BRONZEVILLE — Chicago Public Schools' plan to close 54 schools will take a psychological toll on students and parents, further dividing communities already strained by gang rivalries, speakers said Saturday at a hearing before two Chicago congressmen.
CPS' plan to close 54 "underutilized" schools to alleviate a $1 billion budget deficit is "unjust and dangerous," said Ald. Bob Fioretti (2nd) at the hearing before U.S. Reps. Danny Davis and Bobby Rush (D-Chicago).
"It has pitted neighbor against neighbor and community against community, having a severe psychological effect," Fioretti said. People wonder, "What did my teachers do wrong? What did my principals do wrong? What did I do wrong as a parent, that our school had to close?"
Student Jasmin Murphy, who went through the closing of Guggenheim Elementary in 2012, said she saw many of her classmates take the closure personally.
"It made students feel like they aren’t smart," she said. "We had a school community. [Then] we were all broken up."
Three CPS officials spoke at the forum at Quinn AME Chapel, 2401 S. Wabash Ave., but they were met with frequent jeers from the crowd of about 150.
Members of the audience — many wearing Chicago Teachers Union and Action Now t-shirts — yelled, "sabotage," "lies," and "your brain is underutilized." Two men had been removed earlier from the event for repeatedly shouting out.
Jadine Chou, CPS chief officer of safety and security, said "social and emotional skill building" at closing and welcoming schools will start being implemented "immediately" to help prevent future conflict.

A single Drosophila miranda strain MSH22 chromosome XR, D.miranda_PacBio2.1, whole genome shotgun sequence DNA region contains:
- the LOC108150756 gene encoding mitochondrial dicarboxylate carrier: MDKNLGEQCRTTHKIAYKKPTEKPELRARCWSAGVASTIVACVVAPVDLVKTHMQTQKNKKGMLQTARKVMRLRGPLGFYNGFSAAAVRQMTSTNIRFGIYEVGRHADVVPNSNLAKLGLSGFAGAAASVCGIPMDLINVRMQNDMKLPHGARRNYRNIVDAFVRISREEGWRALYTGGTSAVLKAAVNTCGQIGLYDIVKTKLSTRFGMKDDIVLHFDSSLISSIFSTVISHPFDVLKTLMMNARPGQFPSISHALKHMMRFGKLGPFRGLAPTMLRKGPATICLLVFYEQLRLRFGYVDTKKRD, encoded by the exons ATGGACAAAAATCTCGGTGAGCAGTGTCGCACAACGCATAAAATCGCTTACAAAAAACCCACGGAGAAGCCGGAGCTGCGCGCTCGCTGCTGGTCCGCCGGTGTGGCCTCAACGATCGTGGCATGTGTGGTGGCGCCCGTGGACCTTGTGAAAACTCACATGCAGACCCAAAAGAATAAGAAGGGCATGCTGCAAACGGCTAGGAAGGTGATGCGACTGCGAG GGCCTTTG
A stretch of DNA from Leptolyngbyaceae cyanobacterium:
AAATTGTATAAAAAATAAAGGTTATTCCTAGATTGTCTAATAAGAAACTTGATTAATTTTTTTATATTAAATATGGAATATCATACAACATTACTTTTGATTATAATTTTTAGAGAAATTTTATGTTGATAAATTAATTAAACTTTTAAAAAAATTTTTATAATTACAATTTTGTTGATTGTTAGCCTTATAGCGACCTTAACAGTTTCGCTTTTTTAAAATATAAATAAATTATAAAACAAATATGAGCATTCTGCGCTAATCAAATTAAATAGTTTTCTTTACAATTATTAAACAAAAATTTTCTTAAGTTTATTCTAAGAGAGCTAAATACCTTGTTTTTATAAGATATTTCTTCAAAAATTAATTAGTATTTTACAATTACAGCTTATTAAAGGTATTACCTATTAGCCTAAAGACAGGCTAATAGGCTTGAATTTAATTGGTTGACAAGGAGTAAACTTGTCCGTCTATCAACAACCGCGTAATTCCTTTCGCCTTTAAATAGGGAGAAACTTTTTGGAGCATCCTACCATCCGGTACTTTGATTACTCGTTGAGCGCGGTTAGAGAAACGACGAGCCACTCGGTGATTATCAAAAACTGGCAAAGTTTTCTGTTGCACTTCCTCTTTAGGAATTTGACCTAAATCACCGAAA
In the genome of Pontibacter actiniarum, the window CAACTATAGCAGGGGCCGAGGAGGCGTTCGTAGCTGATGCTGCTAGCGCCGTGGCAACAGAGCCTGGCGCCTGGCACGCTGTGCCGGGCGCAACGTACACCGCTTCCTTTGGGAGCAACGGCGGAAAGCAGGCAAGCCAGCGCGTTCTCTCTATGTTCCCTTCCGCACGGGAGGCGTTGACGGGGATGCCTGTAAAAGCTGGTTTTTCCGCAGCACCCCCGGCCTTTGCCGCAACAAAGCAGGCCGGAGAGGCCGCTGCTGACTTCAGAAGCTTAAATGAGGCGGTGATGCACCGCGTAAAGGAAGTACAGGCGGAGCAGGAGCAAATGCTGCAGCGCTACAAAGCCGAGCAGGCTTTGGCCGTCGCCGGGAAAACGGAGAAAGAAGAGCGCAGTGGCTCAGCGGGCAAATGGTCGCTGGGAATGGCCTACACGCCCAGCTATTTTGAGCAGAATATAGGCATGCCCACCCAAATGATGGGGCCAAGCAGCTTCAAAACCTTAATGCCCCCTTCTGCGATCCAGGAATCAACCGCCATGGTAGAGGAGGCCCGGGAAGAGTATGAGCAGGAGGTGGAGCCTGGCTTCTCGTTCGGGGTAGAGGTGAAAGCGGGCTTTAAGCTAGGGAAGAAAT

Many community members and local leaders spoke about the danger of merging schools in communities fractured by gangs. Passionate speeches often lead to standing ovations and chants of "Whose schools? Our schools!"
Murphy, the student who went through the Guggenheim's closing, said students feeling down and out of place because of school closings are easy targets for gangs.
"Gang members will try to recruit them to help expand their gang, and students are afraid to say no," she said.
Chou said CPS is continually developing and revising specific plans with Police Supt. Garry McCarthy and the Chicago Police Department to address safety.
"It is so important to us that these concerns are addressed," she said.
All welcoming schools will have additional security technology such as video cameras, and a Safe Passage program to protect children on their walk to school, Chou said.
"We're going to need involvement of community and the parents," she said. "We really look forward to working with you on that."
CPS chief officer of networks Denise Little said the closings would require both security and emotional support for children.
"The impact on the community?" she said, responding to the question from Rush. "It's going to be tough...[There have] to be actions taken between both ascending and welcoming schools to mend relationships, to provide support to those parents and those teachers where the school will be closing. It is going to take a process. It is not a quick thing."
Rush criticized the plan to close 54 schools at once, a tactic another speaker referred to "ripping it off like a band-aid."
"There is no way that you’re going to heal these neighborhoods," Rush said. "If it was just Henson [Elementary in Englewood]…but you're talking about 53 schools...all at the same time. It is unheard of in the history of this state."
When Rush got cheers from the overwhelmingly anti-CPS, crowd, he clarified his position to the CPS officials.
"I'm not trying to speak for the crowd," he said. "I'm speaking from what I know, and what I've seen, and what I'm afraid of, and what I fear."